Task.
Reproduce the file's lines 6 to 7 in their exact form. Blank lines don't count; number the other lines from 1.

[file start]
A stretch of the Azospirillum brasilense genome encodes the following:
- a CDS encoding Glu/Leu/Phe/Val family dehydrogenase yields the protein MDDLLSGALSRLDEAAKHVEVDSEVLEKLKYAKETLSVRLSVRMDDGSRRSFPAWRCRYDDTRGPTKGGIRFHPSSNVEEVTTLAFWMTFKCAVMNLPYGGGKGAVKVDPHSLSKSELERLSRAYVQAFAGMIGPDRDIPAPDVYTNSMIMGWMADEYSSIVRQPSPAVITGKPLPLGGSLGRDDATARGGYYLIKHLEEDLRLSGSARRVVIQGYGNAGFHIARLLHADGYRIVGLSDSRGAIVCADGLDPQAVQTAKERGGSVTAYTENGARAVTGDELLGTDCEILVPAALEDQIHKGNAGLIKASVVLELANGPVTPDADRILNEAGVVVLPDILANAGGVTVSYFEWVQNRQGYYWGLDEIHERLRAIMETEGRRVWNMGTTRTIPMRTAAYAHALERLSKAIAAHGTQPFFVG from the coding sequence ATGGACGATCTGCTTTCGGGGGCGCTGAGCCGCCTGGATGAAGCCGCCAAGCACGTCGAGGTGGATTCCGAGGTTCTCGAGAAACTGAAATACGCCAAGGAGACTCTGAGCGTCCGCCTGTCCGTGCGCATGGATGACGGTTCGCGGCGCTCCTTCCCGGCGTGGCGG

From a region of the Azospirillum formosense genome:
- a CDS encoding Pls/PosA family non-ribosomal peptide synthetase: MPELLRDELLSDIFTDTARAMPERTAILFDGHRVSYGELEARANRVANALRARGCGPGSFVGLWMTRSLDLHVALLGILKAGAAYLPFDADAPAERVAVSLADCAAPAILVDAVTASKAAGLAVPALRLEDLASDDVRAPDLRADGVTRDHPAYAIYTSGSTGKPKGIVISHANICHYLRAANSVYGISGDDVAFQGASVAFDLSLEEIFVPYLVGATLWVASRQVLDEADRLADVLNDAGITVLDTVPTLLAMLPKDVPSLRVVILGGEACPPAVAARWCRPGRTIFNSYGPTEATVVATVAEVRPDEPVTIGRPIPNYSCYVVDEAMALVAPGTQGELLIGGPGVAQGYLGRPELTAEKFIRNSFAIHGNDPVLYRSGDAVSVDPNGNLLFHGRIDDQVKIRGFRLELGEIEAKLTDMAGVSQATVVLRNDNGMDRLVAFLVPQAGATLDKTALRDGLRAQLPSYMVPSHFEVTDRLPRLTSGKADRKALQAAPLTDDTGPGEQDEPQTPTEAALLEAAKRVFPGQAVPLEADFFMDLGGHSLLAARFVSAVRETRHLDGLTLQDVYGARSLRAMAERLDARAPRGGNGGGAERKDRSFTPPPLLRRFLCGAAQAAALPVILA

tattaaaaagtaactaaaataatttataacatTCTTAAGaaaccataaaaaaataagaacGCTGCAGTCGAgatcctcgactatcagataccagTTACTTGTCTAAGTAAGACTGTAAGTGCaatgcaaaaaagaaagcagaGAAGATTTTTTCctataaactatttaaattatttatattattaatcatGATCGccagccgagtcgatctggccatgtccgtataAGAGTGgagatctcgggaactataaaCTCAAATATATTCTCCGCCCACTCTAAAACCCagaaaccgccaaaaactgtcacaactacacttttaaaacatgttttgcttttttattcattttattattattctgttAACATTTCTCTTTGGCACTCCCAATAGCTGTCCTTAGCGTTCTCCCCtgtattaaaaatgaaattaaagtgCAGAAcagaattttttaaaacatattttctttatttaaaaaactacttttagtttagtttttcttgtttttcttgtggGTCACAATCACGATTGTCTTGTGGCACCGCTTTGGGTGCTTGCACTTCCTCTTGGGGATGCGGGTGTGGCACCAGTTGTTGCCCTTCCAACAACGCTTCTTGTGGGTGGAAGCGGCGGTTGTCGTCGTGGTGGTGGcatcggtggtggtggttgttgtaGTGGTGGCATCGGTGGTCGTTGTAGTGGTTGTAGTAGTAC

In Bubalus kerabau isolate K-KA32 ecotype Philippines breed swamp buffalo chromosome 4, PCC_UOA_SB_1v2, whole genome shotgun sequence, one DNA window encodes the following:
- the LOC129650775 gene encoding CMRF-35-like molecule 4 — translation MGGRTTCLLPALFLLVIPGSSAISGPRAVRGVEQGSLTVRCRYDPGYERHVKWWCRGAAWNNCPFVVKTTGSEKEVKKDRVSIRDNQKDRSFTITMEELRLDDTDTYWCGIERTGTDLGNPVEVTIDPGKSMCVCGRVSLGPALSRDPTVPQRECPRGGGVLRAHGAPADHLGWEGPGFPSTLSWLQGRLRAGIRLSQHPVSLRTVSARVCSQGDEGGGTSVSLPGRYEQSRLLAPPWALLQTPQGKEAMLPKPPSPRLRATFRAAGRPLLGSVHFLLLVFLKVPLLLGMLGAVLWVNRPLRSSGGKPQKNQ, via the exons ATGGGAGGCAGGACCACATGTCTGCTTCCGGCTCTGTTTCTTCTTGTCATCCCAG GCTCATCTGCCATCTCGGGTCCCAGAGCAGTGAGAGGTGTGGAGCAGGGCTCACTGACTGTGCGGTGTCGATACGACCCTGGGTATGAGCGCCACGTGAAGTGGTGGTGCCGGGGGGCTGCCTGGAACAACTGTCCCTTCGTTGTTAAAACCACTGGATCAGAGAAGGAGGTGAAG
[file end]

In Bubalus kerabau isolate K-KA32 ecotype Philippines breed swamp buffalo chromosome 4, PCC_UOA_SB_1v2, whole genome shotgun sequence, one DNA window encodes the following:
- the LOC129650775 gene encoding CMRF-35-like molecule 4 — translation MGGRTTCLLPALFLLVIPGSSAISGPRAVRGVEQGSLTVRCRYDPGYERHVKWWCRGAAWNNCPFVVKTTGSEKEVKKDRVSIRDNQKDRSFTITMEELRLDDTDTYWCGIERTGTDLGNPVEVTIDPGKSMCVCGRVSLGPALSRDPTVPQRECPRGGGVLRAHGAPADHLGWEGPGFPSTLSWLQGRLRAGIRLSQHPVSLRTVSARVCSQGDEGGGTSVSLPGRYEQSRLLAPPWALLQTPQGKEAMLPKPPSPRLRATFRAAGRPLLGSVHFLLLVFLKVPLLLGMLGAVLWVNRPLRSSGGKPQKNQ, via the exons ATGGGAGGCAGGACCACATGTCTGCTTCCGGCTCTGTTTCTTCTTGTCATCCCAG GCTCATCTGCCATCTCGGGTCCCAGAGCAGTGAGAGGTGTGGAGCAGGGCTCACTGACTGTGCGGTGTCGATACGACCCTGGGTATGAGCGCCACGTGAAGTGGTGGTGCCGGGGGGCTGCCTGGAACAACTGTCCCTTCGTTGTTAAAACCACTGGATCAGAGAAGGAGGTGAAG